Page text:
Many collectors will already have a recording of Alexander Nevsky but this performance and recording, along with the inclusion of the earlier film score make this a marvelous addition to any library. And if you have one of those fabulous sound systems you will hear the intricate detail of the recording and feel those bass drum thumps most viscerally. This is an exciting release of exceptional quality on all fronts.
Rachel Barton-Pine is one of the finest and most interesting performers working today. Her unique look at the performing repertoire for her instrument continues to be one of the most salient features of her artistry. Certainly her interpretive abilities are foremost but her choices of neglected repertoire make any release of her recordings a reason to pay close attention.
In the past she has recorded many a neglected piece based on her interest in the music. She has featured black composers from the baroque to the present and has managed to resurrect unjustly neglected concerti from composers of pretty much every racial and national description. Here she features two lovely seldom heard concertos. The Dvorak concerto from 1789 and the Khachaturian concerto from 1941. Both are major works and a challenge to the soloist and both fit pretty much into the late romantic genre (arguably that would be “post romantic” for the Khachaturian).
The present recording is released on the Avie label which is a progressive independent label which itself boasts an impressive selection of musical works in very fine performances. This disc is a fine example of the work they do and is a great selection for the listener’s library. These two concertos were popular in their day but have not seen inclusion in live performances or recordings as much as other romantic concertos. One could speculate endlessly on why this is so or one could simply celebrate the fact that we are getting to hear them in these fine and definitive recordings.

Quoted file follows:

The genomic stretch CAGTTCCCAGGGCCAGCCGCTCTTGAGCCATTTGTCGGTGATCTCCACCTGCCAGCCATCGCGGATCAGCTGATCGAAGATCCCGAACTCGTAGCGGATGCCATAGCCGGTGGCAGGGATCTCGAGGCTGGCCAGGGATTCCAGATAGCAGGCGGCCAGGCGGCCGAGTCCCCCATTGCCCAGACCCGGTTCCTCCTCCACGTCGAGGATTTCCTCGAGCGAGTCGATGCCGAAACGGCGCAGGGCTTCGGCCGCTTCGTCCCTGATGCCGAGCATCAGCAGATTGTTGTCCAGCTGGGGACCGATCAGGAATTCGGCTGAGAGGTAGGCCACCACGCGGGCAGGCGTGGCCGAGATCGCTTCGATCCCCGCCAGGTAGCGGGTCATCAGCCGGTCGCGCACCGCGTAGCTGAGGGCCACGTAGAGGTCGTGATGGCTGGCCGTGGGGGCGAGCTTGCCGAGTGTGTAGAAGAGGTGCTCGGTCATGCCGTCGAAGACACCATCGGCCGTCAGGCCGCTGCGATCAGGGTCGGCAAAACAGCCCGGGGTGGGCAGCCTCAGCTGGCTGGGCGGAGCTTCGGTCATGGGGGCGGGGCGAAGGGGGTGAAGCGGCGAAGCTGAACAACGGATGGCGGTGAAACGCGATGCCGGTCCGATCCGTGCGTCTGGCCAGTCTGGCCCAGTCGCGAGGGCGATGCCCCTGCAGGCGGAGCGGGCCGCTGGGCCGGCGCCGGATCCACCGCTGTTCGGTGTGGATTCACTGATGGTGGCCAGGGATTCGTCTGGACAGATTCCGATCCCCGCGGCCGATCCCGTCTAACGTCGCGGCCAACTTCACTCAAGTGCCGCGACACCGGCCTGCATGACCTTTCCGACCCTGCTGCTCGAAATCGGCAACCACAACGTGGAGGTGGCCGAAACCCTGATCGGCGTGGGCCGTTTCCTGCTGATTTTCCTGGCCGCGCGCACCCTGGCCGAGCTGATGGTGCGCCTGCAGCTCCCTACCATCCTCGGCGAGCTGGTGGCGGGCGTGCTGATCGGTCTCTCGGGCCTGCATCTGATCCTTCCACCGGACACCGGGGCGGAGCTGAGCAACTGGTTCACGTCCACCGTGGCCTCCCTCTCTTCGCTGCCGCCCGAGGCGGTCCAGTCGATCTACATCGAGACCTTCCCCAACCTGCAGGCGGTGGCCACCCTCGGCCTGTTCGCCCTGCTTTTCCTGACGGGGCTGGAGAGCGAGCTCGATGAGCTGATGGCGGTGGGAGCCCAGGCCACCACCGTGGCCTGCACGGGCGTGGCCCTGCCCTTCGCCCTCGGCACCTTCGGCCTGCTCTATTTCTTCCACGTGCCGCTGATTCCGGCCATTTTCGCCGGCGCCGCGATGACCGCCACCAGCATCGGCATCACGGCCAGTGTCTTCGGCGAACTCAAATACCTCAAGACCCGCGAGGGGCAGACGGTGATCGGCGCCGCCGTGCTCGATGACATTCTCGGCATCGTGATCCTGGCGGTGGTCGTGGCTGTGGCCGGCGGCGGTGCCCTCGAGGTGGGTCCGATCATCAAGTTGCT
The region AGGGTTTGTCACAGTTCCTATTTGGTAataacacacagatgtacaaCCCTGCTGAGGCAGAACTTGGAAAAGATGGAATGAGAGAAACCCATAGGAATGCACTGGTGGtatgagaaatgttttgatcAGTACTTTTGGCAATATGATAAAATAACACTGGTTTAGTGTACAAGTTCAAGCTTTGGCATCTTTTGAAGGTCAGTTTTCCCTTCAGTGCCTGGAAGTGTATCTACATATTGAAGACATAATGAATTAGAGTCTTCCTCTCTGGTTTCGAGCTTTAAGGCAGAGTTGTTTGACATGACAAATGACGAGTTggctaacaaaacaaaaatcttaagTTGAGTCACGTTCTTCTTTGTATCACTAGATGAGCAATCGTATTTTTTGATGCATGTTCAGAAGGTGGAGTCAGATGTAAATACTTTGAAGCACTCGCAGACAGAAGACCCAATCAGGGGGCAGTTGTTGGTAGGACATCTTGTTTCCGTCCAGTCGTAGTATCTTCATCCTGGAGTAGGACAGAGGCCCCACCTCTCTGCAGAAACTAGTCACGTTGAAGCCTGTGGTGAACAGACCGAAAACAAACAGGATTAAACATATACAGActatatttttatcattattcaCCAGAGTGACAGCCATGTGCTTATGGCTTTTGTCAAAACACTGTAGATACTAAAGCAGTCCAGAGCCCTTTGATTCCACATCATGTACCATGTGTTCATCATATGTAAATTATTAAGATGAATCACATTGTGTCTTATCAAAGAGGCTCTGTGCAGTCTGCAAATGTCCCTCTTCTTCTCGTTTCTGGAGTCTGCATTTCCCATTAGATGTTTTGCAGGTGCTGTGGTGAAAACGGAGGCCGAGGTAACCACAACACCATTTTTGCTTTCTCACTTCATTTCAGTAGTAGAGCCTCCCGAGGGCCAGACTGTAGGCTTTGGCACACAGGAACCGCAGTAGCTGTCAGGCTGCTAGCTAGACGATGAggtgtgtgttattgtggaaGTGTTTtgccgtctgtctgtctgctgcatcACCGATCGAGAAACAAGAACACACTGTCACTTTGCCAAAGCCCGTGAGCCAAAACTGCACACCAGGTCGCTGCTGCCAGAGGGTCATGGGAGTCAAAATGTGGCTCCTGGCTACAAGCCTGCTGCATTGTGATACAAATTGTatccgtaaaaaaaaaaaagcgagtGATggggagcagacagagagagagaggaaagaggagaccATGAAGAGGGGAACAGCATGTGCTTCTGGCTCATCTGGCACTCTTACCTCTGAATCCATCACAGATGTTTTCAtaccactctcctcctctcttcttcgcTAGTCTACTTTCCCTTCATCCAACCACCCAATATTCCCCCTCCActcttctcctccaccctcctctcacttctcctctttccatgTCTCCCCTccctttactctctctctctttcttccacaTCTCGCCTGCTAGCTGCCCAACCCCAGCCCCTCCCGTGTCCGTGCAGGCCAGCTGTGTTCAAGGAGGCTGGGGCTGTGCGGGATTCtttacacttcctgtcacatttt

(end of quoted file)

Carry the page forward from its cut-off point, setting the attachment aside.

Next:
The Dvorak from 1879 is as tuneful and entertaining as any of its contemporaries (Bruch, Tchaikovsky, Brahms, etc) but for whatever reason has not received as much attention. Regardless of why this is so I would recommend just listening and drawing your own conclusions. This three movement work is as challenging technically and as entertaining a concerto as any currently in regular performance. This work is one of the finest examples of the high romanticism of the late 19th century and one hope this recording will help cement the piece into a more frequent visitor to both concert halls and recordings.
The Khachaturian (from 1940) began its life during the throes of the WWII under the oppressive political scrutiny of Josef Stalin and his regime. Khachaturian, who is now recognized quite properly as an Armenian composer, was then subsumed into the mix of the vast gaggle of countries and cultures under the rubric of the USSR. And while this is not particularly or obviously ethnic as other music from this region it is important to know that the composer’s identity was “Russian” by default and not by choice. Regardless of those considerations one must be grateful for the fact that the oppressive regime was able to recognize a quality work (also one in three movements) and give it the “Stalin prize”. Doubtless there are influences gleaned from the composer’s efforts to not offend the conservative tastes of the ruling elite but the bottom line here is that we have a true masterpiece of the concerto genre and one which deserves serious attention and continued performances.